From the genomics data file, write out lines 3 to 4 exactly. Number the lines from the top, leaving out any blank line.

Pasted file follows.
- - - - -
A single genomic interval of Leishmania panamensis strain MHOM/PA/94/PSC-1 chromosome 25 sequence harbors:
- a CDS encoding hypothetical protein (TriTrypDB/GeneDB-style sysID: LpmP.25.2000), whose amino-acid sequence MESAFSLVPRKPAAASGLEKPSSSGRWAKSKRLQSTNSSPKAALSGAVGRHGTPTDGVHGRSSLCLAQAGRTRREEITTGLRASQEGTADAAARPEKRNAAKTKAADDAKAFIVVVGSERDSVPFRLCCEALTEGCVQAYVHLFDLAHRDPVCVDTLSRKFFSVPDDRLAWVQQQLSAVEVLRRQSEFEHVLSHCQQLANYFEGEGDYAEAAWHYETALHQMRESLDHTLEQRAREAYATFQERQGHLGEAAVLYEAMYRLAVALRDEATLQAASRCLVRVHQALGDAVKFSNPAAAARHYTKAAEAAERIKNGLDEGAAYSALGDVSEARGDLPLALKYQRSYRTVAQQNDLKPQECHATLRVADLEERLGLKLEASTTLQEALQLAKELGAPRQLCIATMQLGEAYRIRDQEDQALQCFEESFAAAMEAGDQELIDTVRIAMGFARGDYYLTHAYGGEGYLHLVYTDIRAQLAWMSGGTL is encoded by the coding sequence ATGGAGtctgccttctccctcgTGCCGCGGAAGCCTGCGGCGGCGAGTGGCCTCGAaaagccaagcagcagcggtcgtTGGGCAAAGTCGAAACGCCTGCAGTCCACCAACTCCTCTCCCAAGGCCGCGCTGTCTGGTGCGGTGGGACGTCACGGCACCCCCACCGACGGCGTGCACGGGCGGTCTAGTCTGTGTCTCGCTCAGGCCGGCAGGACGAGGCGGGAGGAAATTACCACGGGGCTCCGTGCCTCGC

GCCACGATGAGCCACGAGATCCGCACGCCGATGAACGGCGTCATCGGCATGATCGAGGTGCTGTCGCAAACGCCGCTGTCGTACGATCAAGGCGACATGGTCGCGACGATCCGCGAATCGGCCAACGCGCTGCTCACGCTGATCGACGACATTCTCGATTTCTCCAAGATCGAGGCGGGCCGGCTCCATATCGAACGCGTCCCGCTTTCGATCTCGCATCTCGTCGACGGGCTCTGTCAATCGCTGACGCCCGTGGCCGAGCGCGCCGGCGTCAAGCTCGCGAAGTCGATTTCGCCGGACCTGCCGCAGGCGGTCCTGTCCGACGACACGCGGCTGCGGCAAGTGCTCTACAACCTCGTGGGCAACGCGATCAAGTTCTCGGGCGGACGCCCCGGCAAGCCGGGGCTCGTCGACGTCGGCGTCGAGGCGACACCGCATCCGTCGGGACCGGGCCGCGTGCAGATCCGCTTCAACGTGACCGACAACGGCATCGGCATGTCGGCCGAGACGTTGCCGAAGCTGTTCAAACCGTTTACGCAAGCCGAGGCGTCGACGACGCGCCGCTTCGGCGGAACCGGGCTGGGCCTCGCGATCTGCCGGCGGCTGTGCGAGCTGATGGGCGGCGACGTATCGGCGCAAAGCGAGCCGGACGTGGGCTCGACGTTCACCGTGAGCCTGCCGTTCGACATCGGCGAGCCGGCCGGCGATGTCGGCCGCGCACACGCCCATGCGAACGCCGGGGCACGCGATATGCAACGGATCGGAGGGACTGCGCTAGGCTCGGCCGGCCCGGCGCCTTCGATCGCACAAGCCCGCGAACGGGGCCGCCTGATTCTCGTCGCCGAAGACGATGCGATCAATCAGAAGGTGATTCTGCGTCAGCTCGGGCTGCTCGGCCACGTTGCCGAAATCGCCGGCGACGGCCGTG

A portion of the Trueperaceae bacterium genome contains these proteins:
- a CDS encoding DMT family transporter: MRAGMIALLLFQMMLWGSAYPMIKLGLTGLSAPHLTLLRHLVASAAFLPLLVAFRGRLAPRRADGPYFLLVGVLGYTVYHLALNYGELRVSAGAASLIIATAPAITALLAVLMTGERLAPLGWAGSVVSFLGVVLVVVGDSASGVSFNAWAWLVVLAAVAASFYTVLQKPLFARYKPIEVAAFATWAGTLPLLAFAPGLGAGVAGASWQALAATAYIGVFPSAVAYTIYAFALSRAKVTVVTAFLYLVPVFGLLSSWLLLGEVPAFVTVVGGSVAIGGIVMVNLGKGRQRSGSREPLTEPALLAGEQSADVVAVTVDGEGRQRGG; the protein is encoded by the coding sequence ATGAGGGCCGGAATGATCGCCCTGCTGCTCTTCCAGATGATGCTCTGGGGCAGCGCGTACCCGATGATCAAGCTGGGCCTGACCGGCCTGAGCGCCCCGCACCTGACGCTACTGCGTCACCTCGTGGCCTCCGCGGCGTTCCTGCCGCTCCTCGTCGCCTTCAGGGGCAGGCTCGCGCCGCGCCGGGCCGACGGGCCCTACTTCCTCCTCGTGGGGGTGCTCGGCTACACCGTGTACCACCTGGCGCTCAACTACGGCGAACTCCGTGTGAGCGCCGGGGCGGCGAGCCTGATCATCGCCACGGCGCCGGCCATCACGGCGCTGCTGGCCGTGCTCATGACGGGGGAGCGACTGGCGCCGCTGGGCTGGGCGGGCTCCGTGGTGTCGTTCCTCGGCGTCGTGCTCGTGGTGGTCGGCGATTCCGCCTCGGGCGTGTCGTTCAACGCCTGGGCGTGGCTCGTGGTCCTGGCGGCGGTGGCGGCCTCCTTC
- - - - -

GCCACGATGAGCCACGAGATCCGCACGCCGATGAACGGCGTCATCGGCATGATCGAGGTGCTGTCGCAAACGCCGCTGTCGTACGATCAAGGCGACATGGTCGCGACGATCCGCGAATCGGCCAACGCGCTGCTCACGCTGATCGACGACATTCTCGATTTCTCCAAGATCGAGGCGGGCCGGCTCCATATCGAACGCGTCCCGCTTTCGATCTCGCATCTCGTCGACGGGCTCTGTCAATCGCTGACGCCCGTGGCCGAGCGCGCCGGCGTCAAGCTCGCGAAGTCGATTTCGCCGGACCTGCCGCAGGCGGTCCTGTCCGACGACACGCGGCTGCGGCAAGTGCTCTACAACCTCGTGGGCAACGCGATCAAGTTCTCGGGCGGACGCCCCGGCAAGCCGGGGCTCGTCGACGTCGGCGTCGAGGCGACACCGCATCCGTCGGGACCGGGCCGCGTGCAGATCCGCTTCAACGTGACCGACAACGGCATCGGCATGTCGGCCGAGACGTTGCCGAAGCTGTTCAAACCGTTTACGCAAGCCGAGGCGTCGACGACGCGCCGCTTCGGCGGAACCGGGCTGGGCCTCGCGATCTGCCGGCGGCTGTGCGAGCTGATGGGCGGCGACGTATCGGCGCAAAGCGAGCCGGACGTGGGCTCGACGTTCACCGTGAGCCTGCCGTTCGACATCGGCGAGCCGGCCGGCGATGTCGGCCGCGCACACGCCCATGCGAACGCCGGGGCACGCGATATGCAACGGATCGGAGGGACTGCGCTAGGCTCGGCCGGCCCGGCGCCTTCGATCGCACAAGCCCGCGAACGGGGCCGCCTGATTCTCGTCGCCGAAGACGATGCGATCAATCAGAAGGTGATTCTGCGTCAGCTCGGGCTGCTCGGCCACGTTGCCGAAATCGCCGGCGACGGCCGTG

A portion of the Trueperaceae bacterium genome contains these proteins: